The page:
Setting up a Django project on Dreamhost shared hosting

I’ve been with Dreamhost for years, and their basic shared hosting is surprisingly capable. But their documentation for getting Python projects running is really out of date.

So here are the notes I kept when I set up a new Django project on my Dreamhost shared hosting account earlier this week. Maybe they might help someone else in the future!

If you want to follow along, you’ll need to be fairly comfortable with the terminal / command line, Python, and Django.

Create a domain and a database via the Dreamhost admin panel

  1. Log into
  2. Go to Domains > Manage Domains and either add a new domain, or add hosting to an existing domain:
    • For “Run this domain under the user”, opt to create a new user
    • Tick the “Remove WWW” checkbox
    • Tick the “HTTPS” checkbox
    • Tick the “Passenger” checkbox
  3. Once the domain and user have been created, make sure to take a note of the user’s randomly-generated password – you’ll need to enter it when SSH’ing in for the first time.
  4. Go to Users > Manage Users, press the “Edit” button next to the user that was just created, and then:
    • Tick the “Shell user” checkbox
    • Tick the “Disallow FTP” checkbox
  5. Go to Goodies > MySQL and create a new MySQL database:
    • For the “First User”, opt to create a new user
    • Make a note of the password you pick – you’ll need to add it to your Django project’s later

SSH into the new domain

If I were doing this setup from a Linux PC, I’d be able to run ssh-copy-id. But I’m on a Mac, so I have to copy and paste my key into authorized_keys by hand:

  1. Open up a terminal, and copy your public key to the clipboard:

    $ pbcopy < ~/.ssh/
  2. SSH in as the new user, and set up passwordless login:

    $ ssh
    [dreamhost]$ mkdir .ssh
    [dreamhost]$ chmod 700 .ssh
    [dreamhost]$ touch .ssh/authorized_keys
    [dreamhost]$ chmod 600 .ssh/authorized_keys
    [dreamhost]$ nano .ssh/authorized_keys
  3. Paste in the public key you copied, then save and exit (ctrl-O, ctrl-W).
  4. End the SSH session (ctrl-D) and SSH back in, to check the passwordless login works.

Set up a new Python virtualenv

  1. Once you’ve SSHed into the server, create a virtualenv (imaginatively named “env” here):

    [dreamhost]$ cd ~/
    [dreamhost]$ virtualenv env
  2. Activate the virtualenv, and install the django and mysql-python packages:

    [dreamhost]$ cd ~/
    [dreamhost]$ . env/bin/activate
    (env)[dreamhost]$ pip install django mysql-python

    Eventually, you’ll probably want to include these packages in a requirements.txt file that gets pip-installed automatically into the virtual environment by whatever deployment system you decide to use.

Set up a new a Django project

  1. Create a new Django project (named “myproject” here):

    (env)[dreamhost]$ django-admin startproject myproject
  2. Edit my-project/my-project/ to and set the database details:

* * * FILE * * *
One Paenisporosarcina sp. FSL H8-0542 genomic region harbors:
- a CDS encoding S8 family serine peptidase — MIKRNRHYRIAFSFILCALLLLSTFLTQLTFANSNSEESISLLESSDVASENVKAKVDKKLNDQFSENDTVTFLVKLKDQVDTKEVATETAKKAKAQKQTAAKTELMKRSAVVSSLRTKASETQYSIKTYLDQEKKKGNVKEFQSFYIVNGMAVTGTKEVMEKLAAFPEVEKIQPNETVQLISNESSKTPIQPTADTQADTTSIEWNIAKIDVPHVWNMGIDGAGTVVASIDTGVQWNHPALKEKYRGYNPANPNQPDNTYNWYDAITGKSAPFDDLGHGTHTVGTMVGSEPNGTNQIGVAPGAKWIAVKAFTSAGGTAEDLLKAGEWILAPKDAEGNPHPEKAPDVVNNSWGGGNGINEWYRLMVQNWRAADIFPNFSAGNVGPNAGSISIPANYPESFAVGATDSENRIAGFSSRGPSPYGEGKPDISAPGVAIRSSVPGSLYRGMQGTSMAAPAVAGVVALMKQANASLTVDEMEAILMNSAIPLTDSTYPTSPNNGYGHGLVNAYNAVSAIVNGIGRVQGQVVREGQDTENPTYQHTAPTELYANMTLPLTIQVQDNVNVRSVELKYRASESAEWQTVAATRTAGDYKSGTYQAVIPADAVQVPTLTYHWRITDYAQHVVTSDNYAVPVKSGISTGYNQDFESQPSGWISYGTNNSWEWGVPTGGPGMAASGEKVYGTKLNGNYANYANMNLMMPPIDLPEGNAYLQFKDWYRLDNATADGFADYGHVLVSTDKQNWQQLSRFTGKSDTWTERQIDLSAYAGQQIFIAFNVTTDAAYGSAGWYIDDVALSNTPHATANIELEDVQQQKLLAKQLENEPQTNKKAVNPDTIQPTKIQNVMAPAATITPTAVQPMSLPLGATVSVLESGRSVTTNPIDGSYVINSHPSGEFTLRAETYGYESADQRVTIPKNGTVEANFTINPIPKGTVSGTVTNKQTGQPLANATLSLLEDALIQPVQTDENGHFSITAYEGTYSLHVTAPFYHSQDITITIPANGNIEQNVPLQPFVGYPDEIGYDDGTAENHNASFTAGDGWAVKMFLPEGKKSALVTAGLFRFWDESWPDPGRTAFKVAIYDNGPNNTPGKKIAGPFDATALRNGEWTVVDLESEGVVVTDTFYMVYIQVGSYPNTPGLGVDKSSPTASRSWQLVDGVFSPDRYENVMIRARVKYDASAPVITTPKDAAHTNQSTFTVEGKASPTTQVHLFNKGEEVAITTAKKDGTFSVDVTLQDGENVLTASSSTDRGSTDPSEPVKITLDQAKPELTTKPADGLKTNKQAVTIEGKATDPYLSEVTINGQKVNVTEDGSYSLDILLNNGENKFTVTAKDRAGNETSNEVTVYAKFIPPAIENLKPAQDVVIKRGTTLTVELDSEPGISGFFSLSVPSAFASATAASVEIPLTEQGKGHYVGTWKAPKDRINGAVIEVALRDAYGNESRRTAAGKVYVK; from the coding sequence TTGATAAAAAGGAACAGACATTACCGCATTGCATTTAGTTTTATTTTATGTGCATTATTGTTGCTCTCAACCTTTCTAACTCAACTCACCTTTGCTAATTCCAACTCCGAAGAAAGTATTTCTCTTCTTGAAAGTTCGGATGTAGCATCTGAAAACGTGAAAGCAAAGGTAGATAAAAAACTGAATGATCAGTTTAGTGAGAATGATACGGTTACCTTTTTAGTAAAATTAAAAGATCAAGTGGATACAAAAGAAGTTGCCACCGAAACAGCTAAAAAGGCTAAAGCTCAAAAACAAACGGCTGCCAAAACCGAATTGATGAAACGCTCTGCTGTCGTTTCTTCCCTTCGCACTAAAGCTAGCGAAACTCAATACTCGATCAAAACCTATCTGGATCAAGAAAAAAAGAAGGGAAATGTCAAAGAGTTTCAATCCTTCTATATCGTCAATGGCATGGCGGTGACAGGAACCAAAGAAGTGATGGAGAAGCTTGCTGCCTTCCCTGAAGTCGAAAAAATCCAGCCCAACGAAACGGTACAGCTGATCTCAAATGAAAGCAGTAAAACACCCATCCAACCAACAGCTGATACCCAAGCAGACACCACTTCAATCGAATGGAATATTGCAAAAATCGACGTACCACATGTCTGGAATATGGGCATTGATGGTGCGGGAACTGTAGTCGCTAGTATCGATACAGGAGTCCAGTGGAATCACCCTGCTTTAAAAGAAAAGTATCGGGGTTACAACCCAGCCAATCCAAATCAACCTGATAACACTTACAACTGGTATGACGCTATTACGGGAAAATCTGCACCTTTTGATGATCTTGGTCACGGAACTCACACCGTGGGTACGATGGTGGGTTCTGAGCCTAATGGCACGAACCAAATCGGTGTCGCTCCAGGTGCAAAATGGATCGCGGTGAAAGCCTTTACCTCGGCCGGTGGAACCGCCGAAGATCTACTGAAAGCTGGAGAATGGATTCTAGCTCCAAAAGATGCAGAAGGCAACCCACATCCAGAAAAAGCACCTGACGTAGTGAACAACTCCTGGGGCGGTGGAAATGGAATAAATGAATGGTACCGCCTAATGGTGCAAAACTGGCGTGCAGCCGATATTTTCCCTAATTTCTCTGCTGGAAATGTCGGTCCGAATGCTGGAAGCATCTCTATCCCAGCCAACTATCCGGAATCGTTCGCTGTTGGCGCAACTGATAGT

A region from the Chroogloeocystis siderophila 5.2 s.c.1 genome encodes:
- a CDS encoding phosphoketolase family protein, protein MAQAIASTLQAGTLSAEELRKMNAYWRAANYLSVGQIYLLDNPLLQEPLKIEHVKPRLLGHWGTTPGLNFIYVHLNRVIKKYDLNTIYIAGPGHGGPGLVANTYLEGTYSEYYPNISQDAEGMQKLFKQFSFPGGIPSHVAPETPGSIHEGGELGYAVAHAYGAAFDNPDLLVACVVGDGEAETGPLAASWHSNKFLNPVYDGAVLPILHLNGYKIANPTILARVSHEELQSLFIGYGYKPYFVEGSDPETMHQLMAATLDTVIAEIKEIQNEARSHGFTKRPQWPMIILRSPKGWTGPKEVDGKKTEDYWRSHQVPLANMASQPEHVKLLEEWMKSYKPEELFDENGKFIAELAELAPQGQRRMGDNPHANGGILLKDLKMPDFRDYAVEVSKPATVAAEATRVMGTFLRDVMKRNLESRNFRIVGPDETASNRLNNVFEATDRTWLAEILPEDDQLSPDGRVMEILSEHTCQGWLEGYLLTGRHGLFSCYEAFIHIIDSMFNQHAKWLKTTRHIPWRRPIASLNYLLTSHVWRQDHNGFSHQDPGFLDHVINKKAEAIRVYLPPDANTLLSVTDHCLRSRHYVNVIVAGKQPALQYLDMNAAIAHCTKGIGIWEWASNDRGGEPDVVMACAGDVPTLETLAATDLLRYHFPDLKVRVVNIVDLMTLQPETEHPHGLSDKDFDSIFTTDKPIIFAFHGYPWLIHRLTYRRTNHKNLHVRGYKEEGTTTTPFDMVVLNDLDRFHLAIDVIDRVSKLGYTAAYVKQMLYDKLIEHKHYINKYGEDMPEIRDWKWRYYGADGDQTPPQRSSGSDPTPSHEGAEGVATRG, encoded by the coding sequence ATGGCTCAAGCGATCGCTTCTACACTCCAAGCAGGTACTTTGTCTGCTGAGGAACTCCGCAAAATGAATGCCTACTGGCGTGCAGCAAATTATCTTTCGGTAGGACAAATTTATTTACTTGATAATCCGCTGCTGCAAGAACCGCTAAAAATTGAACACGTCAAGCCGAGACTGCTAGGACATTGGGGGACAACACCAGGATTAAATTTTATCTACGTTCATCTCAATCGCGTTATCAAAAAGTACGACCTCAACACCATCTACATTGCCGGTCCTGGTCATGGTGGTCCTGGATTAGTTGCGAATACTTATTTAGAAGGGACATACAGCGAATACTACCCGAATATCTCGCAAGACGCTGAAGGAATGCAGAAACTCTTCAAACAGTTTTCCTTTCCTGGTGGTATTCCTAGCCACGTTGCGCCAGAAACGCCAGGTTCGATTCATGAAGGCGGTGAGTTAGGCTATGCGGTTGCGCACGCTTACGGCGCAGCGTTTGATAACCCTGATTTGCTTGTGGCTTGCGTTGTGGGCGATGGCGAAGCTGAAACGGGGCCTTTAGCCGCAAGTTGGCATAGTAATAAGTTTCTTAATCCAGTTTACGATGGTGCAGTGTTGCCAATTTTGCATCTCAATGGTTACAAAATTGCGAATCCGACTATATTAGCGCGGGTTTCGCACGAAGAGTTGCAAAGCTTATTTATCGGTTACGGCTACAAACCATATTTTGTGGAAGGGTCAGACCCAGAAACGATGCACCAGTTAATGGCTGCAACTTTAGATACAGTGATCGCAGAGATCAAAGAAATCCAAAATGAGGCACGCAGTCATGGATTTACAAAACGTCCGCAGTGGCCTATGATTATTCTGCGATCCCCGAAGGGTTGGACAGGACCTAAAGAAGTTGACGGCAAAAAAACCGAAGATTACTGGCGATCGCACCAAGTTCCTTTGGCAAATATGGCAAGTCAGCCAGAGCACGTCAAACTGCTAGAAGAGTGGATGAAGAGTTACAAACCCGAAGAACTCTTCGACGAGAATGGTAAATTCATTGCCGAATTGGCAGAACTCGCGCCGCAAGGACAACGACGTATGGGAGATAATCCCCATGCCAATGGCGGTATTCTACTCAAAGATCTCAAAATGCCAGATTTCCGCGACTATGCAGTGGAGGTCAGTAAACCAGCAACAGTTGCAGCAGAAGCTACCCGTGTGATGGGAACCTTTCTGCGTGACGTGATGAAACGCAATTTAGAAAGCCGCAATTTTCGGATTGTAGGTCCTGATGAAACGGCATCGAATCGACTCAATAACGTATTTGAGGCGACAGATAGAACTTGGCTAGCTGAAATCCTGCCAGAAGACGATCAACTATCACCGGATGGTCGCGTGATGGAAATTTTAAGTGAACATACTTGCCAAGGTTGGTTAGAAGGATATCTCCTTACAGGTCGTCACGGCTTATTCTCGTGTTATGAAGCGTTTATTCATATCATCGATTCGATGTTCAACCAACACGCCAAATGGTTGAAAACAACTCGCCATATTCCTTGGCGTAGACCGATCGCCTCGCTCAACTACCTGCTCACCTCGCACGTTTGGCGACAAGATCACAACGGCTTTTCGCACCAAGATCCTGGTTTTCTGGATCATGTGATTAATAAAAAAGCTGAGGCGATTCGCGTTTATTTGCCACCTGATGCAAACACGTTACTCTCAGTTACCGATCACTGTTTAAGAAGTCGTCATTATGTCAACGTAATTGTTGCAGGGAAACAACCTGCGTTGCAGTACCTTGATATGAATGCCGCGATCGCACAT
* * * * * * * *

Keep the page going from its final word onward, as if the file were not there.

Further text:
'default': {
            'ENGINE': 'django.db.backends.mysql',
            'NAME': 'my_dreamhost_database_name',
            'USER': 'my_dreamhost_database_user',
            'PASSWORD': 'my_dreamhost_database_password',
            'HOST': '',
            'PORT': 3306,
  3. Add this after the STATIC_URL line at the end of the file:

    STATIC_ROOT = os.path.dirname(BASE_DIR) + '/public/static/'
  4. Create a static directory:

    (env)[dreamhost]$ mkdir -p public/static
  5. Finish setting up your Django project:

    (env)[dreamhost]$ python myproject/ collectstatic
    (env)[dreamhost]$ python myproject/ migrate
    (env)[dreamhost]$ python myproject/ createsuperuser

Tell Dreamhost to serve your Django project via WSGI

  1. Create a file that runs your Django application when visitors request pages at your domain.

    (env)[dreamhost]$ nano ~/

    And put this into it:

    import os
    import sys
    cwd = os.getcwd()
    env_dir = os.path.join(cwd, 'env')
    project_dir = os.path.join(cwd, 'myproject')
    # Use the python executable from inside our virtualenv
    INTERP = os.path.join(env_dir, 'bin', 'python')
    if sys.executable != INTERP:
        os.execl(INTERP, INTERP, *sys.argv)
    # Add virtualenv packages to the start of the path
    sys.path.insert(0, os.path.join(env_dir, 'bin'))
    sys.path.insert(0, os.path.join(env_dir, 'lib', 'python2.7', 'site-packages'))
    sys.path.insert(0, os.path.join(env_dir, 'lib', 'python2.7', 'site-packages', 'django'))
    # Add brickwatch django project to the *end* of the path
    # (so it will be checked last).
    # Set environment variables for django to use
    os.environ['DJANGO_SETTINGS_MODULE'] = 'myproject.settings'
    from django.core.wsgi import get_wsgi_application
    application = get_wsgi_application()
  2. Set up a restart.txt file (Dreamhost’s approved way of restarting the Passenger process that routes requests to your Django project):

    (env)[dreamhost]$ mkdir ~/
    (env)[dreamhost]$ touch ~/
  3. When you visit in a web browser you should see an “It worked! Congratulations on your first Django-powered page.” message from Django.
  4. Visit and check that the page looks right. If the page is missing its CSS styles, then your STATIC_ROOT and/or STATIC_URL haven’t been set up properly.
  5. Remember, if you make any changes to, you need to touch tmp/restart.txt (as above) to notify the Passenger process that it needs to load your new settings.